Freska brings home cleaning to the digital age
Freska provides hassle-free home cleaning with a swipe of a thumb.Credits: : Freska
Digital innovations have allowed the Finnish company to take the Nordic home cleaning market by storm.
The connection between home cleaning services and digital technology is perhaps not the most obvious one. But Freska, launched in 2015 and operating in Finland, Sweden and Norway, is rapidly transforming the well-established field with an injection of online technologies.
“Home cleaning used to be a fragmented and technologically outdated industry. Freska has centralised and brought cleaning services online,” says Roope Karjalainen, the company’s Finnish country manager.
The firm’s business model in many ways resembles more online subscription services, such as Netflix and Spotify, than traditional home cleaning companies. First, while most firms still expect new customers to call in and request an offer, Freska offers a simple online process for ordering a regular cleaning service.
This gives the company an advantage over some of the more technologically limited competitors: “About 40 per cent of our orders are made at times when other firms’ customer services are closed,” Karjalainen says.
Second, in an industry that has mostly relied on long-term contracts, Freska’s customers are free to pause or discontinue the service at any point. And finally, the company has made sure its pricing is entirely transparent.
“Our philosophy is that if you offer an exceptional service, your customers will want to stay with you,” says Karjalainen “And transparent pricing is part of that high-quality service.”
Evolving consumer habits
The company’s approach therefore suits the growing subscription economy, where consumers are more and more used to paying for subscription services also outside the realm of online entertainment. “Paying a monthly fee for a service is a natural business model online. In our case, we sell a subscription to having a clean home,” Karjalainen says.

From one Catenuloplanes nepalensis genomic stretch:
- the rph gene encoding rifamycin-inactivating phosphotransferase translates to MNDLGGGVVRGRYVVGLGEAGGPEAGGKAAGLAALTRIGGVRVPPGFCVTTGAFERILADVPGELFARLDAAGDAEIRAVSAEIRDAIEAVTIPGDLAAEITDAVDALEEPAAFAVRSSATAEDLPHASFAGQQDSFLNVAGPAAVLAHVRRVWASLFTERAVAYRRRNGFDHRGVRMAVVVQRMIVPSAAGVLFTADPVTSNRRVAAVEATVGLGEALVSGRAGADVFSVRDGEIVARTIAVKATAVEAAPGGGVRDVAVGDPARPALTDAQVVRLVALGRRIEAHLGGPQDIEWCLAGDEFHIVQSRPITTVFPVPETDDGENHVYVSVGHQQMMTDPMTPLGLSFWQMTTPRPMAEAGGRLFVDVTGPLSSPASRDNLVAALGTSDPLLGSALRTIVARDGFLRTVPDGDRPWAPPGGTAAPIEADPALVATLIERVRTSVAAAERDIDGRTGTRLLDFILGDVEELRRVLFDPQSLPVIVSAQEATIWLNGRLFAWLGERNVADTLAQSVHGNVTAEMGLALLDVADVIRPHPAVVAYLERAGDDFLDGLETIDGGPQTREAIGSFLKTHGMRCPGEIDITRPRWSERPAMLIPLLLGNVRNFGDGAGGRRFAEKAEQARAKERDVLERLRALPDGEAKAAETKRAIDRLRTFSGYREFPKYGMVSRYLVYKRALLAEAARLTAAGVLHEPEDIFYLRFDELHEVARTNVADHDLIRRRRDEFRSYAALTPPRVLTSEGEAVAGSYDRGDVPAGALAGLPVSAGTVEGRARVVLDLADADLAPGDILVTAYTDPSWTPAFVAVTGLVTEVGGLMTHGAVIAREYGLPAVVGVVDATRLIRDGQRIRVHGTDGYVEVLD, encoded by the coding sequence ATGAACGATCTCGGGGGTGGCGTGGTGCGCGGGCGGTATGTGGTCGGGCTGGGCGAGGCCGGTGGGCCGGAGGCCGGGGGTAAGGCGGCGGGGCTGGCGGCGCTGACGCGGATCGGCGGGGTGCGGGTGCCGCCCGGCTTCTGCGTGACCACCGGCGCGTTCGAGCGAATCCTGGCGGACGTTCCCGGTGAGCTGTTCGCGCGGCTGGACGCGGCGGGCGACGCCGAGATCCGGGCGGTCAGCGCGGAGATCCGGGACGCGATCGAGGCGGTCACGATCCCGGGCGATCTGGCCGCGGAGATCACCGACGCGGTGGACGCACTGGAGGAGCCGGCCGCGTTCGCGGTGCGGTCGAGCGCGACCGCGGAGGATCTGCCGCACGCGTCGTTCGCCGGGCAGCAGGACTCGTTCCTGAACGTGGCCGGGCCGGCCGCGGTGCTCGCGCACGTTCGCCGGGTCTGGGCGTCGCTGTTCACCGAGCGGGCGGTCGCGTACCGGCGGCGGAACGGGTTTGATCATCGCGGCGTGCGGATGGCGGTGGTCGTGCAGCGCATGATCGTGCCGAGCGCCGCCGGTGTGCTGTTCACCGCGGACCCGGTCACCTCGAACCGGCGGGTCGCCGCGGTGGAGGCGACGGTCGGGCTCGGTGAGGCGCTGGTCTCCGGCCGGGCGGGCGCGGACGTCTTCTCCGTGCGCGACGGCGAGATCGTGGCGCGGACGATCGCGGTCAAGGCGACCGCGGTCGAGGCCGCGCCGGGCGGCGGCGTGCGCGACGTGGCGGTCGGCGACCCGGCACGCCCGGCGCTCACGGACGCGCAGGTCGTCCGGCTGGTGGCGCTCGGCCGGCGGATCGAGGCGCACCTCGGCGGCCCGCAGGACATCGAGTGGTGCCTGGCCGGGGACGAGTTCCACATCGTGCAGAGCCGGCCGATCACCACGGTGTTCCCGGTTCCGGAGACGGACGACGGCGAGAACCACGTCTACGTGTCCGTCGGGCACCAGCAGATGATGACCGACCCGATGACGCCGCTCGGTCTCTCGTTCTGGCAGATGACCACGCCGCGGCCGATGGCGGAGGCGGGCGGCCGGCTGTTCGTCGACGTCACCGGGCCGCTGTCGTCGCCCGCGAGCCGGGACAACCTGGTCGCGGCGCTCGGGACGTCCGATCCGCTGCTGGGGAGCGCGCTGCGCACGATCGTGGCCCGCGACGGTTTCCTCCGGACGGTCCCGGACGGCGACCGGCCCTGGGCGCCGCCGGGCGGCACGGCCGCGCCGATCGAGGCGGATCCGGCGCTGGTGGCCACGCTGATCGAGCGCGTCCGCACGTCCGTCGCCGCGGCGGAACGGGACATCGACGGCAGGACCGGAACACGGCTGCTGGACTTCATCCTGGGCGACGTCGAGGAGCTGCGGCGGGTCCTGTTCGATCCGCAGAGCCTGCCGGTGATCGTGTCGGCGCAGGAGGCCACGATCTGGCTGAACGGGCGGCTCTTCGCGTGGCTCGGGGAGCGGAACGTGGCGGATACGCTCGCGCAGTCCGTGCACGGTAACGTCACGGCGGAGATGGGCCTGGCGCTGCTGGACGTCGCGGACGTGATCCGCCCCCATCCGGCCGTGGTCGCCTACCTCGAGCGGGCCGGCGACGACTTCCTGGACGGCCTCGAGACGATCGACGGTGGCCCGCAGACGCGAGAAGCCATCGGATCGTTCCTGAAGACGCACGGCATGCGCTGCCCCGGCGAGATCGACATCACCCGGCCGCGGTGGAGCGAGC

The trends around home cleaning services are also changing fast: Karjalainen points out that ordering cleaning is becoming more common also among people without a family or a big house. A typical Freska customer is a 36-year-old woman with children and living in an apartment, but a sizeable portion of the firm’s customers live alone in a studio or a two-bedroom flat.
Currently the company focuses on the Nordic markets, where it aims to expand to new cities in the near future. But its long-term vision is to expand beyond cleaning and eventually become the leading home service provider in Northern Europe.
The figures certainly speak of rapid expansion: the company expects to surpass a turnover of 15 million euros this year, while last year’s total was 10 million euros. In 2020, the firm aims to grow even faster.
Cleaners, the biggest asset
Scaling up at such rate would be a challenge for any company, but perhaps especially so for one that relies heavily on human workforce. Currently the firm has 800 cleaners, and in 2020 it aims to double that number.
Managing a staff of this size is clearly the biggest challenge. “Just making sure that there are enough cleaners and that everyone is at the right place at the right time takes a lot of work,” Karjalainen says. “And on top of that you have to recruit new cleaners at a rate that matches the growing demand.”
Piecing together this complex puzzle is possible thanks to the company’s technology, and Freska continues to invest heavily in its software that manages the cleaners’ shift plans and allows them to easily connect with the firm when necessary.
“The tech allows us to be a people-first company,” Karjalainen says. “It makes it possible to scale up the business without having to hire a massive number of people to deal with the admin.”
Investing in cleaners not only reduces logistical headaches, but it’s also good business practice. “We’ve seen that there is a direct link with customer satisfaction. Happy cleaners tend to have happy customers.”